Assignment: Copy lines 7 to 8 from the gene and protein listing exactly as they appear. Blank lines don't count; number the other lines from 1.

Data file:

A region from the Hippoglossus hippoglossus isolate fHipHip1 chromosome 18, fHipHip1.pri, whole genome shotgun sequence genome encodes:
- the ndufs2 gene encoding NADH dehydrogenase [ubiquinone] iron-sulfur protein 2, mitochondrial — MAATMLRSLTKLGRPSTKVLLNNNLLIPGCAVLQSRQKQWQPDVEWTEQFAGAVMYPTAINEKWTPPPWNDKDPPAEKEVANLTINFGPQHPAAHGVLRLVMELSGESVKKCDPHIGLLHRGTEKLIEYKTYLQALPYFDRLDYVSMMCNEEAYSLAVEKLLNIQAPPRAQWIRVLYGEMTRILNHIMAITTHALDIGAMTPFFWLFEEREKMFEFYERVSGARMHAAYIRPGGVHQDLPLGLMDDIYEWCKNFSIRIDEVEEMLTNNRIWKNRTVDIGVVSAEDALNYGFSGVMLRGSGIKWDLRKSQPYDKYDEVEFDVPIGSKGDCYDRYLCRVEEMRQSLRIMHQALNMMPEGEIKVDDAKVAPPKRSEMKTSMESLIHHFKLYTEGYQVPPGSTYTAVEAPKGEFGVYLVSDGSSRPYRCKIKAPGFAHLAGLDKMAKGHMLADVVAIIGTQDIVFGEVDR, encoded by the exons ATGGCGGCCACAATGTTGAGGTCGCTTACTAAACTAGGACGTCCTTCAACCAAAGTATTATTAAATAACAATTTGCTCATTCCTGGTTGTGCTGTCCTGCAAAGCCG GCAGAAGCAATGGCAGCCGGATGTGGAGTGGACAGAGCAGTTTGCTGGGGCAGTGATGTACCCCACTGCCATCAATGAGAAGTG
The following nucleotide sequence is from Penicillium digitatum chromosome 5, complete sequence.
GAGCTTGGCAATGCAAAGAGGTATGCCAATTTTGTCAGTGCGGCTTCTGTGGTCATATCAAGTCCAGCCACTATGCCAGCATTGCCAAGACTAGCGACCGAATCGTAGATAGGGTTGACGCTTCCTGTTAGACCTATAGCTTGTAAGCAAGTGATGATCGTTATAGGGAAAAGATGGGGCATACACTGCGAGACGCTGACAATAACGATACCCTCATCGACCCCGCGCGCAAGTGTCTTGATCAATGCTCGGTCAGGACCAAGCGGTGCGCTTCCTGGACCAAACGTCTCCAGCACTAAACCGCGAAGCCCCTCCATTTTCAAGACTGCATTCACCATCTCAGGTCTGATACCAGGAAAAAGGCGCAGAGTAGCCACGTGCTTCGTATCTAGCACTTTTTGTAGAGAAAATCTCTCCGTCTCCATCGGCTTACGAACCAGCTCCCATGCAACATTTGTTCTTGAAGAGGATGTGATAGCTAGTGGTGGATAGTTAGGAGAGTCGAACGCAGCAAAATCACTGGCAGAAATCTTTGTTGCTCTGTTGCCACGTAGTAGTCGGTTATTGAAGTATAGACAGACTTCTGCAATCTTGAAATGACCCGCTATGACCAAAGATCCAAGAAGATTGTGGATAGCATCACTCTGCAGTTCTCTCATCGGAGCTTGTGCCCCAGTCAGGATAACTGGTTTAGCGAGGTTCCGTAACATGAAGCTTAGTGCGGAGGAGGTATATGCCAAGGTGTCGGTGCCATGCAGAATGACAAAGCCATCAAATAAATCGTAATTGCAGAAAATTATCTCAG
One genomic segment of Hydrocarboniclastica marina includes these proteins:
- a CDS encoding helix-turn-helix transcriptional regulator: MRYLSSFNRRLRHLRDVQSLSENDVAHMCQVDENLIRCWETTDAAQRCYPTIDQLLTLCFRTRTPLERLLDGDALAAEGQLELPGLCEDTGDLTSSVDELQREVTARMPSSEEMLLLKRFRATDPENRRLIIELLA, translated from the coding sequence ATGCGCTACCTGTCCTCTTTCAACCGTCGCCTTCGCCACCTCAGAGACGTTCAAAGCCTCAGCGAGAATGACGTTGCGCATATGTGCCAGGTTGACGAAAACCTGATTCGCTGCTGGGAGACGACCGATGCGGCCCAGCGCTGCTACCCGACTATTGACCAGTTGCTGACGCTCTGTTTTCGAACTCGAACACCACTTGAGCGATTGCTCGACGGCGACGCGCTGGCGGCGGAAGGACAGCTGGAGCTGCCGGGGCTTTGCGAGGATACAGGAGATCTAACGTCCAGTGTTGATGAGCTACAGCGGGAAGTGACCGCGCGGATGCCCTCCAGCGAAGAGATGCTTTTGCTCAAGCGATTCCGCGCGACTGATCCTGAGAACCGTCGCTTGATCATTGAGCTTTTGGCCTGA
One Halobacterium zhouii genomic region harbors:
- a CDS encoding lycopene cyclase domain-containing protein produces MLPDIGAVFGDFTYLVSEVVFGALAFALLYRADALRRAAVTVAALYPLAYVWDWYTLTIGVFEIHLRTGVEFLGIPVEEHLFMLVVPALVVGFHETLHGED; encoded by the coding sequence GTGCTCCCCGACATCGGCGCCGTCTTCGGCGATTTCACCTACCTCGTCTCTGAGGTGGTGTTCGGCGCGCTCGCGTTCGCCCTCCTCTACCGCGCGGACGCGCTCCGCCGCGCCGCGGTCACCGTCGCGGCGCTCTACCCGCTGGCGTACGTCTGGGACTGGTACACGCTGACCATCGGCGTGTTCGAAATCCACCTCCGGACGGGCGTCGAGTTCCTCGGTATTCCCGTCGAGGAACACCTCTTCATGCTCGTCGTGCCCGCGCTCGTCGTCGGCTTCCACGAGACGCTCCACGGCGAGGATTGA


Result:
One Halobacterium zhouii genomic region harbors:
- a CDS encoding lycopene cyclase domain-containing protein produces MLPDIGAVFGDFTYLVSEVVFGALAFALLYRADALRRAAVTVAALYPLAYVWDWYTLTIGVFEIHLRTGVEFLGIPVEEHLFMLVVPALVVGFHETLHGED; encoded by the coding sequence GTGCTCCCCGACATCGGCGCCGTCTTCGGCGATTTCACCTACCTCGTCTCTGAGGTGGTGTTCGGCGCGCTCGCGTTCGCCCTCCTCTACCGCGCGGACGCGCTCCGCCGCGCCGCGGTCACCGTCGCGGCGCTCTACCCGCTGGCGTACGTCTGGGACTGGTACACGCTGACCATCGGCGTGTTCGAAATCCACCTCCGGACGGGCGTCGAGTTCCTCGGTATTCCCGTCGAGGAACACCTCTTCATGCTCGTCGTGCCCGCGCTCGTCGTCGGCTTCCACGAGACGCTCCACGGCGAGGATTGA